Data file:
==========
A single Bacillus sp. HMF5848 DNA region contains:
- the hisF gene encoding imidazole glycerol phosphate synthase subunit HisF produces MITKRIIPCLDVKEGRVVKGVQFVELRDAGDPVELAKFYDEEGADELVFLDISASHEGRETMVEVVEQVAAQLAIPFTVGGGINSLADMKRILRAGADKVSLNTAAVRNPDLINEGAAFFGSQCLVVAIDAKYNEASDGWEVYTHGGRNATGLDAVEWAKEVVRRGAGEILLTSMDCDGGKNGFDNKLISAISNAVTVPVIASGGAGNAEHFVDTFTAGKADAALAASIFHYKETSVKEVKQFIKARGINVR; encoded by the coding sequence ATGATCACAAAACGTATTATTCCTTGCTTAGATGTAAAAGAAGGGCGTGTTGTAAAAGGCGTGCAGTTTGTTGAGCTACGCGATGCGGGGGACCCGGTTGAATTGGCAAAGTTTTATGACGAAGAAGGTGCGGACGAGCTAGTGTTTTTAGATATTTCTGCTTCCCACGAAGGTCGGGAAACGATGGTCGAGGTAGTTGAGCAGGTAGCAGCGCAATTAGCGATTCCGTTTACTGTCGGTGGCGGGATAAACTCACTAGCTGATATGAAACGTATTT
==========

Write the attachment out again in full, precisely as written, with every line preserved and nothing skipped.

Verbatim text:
A single Bacillus sp. HMF5848 DNA region contains:
- the hisF gene encoding imidazole glycerol phosphate synthase subunit HisF produces MITKRIIPCLDVKEGRVVKGVQFVELRDAGDPVELAKFYDEEGADELVFLDISASHEGRETMVEVVEQVAAQLAIPFTVGGGINSLADMKRILRAGADKVSLNTAAVRNPDLINEGAAFFGSQCLVVAIDAKYNEASDGWEVYTHGGRNATGLDAVEWAKEVVRRGAGEILLTSMDCDGGKNGFDNKLISAISNAVTVPVIASGGAGNAEHFVDTFTAGKADAALAASIFHYKETSVKEVKQFIKARGINVR; encoded by the coding sequence ATGATCACAAAACGTATTATTCCTTGCTTAGATGTAAAAGAAGGGCGTGTTGTAAAAGGCGTGCAGTTTGTTGAGCTACGCGATGCGGGGGACCCGGTTGAATTGGCAAAGTTTTATGACGAAGAAGGTGCGGACGAGCTAGTGTTTTTAGATATTTCTGCTTCCCACGAAGGTCGGGAAACGATGGTCGAGGTAGTTGAGCAGGTAGCAGCGCAATTAGCGATTCCGTTTACTGTCGGTGGCGGGATAAACTCACTAGCTGATATGAAACGTATTT